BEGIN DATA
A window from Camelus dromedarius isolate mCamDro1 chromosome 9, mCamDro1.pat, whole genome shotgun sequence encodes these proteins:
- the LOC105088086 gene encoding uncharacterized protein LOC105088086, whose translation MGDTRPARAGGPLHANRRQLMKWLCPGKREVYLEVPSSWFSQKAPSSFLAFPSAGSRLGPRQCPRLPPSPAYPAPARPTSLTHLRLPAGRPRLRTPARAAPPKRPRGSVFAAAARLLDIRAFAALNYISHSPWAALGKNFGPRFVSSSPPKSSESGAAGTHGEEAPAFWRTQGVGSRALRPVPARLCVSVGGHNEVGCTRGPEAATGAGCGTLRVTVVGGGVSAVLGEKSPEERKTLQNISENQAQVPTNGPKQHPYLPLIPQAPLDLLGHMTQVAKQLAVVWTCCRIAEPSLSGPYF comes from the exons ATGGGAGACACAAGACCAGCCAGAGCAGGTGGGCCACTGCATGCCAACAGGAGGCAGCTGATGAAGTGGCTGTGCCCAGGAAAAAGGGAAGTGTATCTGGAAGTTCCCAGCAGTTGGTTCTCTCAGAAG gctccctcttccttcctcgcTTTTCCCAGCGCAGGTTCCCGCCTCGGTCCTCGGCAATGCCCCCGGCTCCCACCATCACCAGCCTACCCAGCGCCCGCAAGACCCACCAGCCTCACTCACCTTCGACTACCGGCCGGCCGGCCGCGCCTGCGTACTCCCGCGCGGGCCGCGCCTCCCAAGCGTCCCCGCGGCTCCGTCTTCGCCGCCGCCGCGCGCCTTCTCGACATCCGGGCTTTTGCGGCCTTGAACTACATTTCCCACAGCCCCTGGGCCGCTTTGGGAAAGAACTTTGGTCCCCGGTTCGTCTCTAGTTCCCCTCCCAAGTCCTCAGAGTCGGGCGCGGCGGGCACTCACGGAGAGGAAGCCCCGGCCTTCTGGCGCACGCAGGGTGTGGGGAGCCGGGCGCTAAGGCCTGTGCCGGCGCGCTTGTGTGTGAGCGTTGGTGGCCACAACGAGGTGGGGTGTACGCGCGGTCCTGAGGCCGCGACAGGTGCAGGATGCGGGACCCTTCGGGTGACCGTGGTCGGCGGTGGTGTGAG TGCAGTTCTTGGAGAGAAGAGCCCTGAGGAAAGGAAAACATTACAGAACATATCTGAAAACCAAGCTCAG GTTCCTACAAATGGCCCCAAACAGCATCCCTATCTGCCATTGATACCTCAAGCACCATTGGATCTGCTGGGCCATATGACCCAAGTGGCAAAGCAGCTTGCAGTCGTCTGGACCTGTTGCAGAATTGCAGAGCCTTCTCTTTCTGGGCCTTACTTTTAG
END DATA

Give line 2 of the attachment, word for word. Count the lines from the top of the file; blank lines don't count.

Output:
- the LOC105088086 gene encoding uncharacterized protein LOC105088086, whose translation MGDTRPARAGGPLHANRRQLMKWLCPGKREVYLEVPSSWFSQKAPSSFLAFPSAGSRLGPRQCPRLPPSPAYPAPARPTSLTHLRLPAGRPRLRTPARAAPPKRPRGSVFAAAARLLDIRAFAALNYISHSPWAALGKNFGPRFVSSSPPKSSESGAAGTHGEEAPAFWRTQGVGSRALRPVPARLCVSVGGHNEVGCTRGPEAATGAGCGTLRVTVVGGGVSAVLGEKSPEERKTLQNISENQAQVPTNGPKQHPYLPLIPQAPLDLLGHMTQVAKQLAVVWTCCRIAEPSLSGPYF comes from the exons ATGGGAGACACAAGACCAGCCAGAGCAGGTGGGCCACTGCATGCCAACAGGAGGCAGCTGATGAAGTGGCTGTGCCCAGGAAAAAGGGAAGTGTATCTGGAAGTTCCCAGCAGTTGGTTCTCTCAGAAG gctccctcttccttcctcgcTTTTCCCAGCGCAGGTTCCCGCCTCGGTCCTCGGCAATGCCCCCGGCTCCCACCATCACCAGCCTACCCAGCGCCCGCAAGACCCACCAGCCTCACTCACCTTCGACTACCGGCCGGCCGGCCGCGCCTGCGTACTCCCGCGCGGGCCGCGCCTCCCAAGCGTCCCCGCGGCTCCGTCTTCGCCGCCGCCGCGCGCCTTCTCGACATCCGGGCTTTTGCGGCCTTGAACTACATTTCCCACAGCCCCTGGGCCGCTTTGGGAAAGAACTTTGGTCCCCGGTTCGTCTCTAGTTCCCCTCCCAAGTCCTCAGAGTCGGGCGCGGCGGGCACTCACGGAGAGGAAGCCCCGGCCTTCTGGCGCACGCAGGGTGTGGGGAGCCGGGCGCTAAGGCCTGTGCCGGCGCGCTTGTGTGTGAGCGTTGGTGGCCACAACGAGGTGGGGTGTACGCGCGGTCCTGAGGCCGCGACAGGTGCAGGATGCGGGACCCTTCGGGTGACCGTGGTCGGCGGTGGTGTGAG TGCAGTTCTTGGAGAGAAGAGCCCTGAGGAAAGGAAAACATTACAGAACATATCTGAAAACCAAGCTCAG GTTCCTACAAATGGCCCCAAACAGCATCCCTATCTGCCATTGATACCTCAAGCACCATTGGATCTGCTGGGCCATATGACCCAAGTGGCAAAGCAGCTTGCAGTCGTCTGGACCTGTTGCAGAATTGCAGAGCCTTCTCTTTCTGGGCCTTACTTTTAG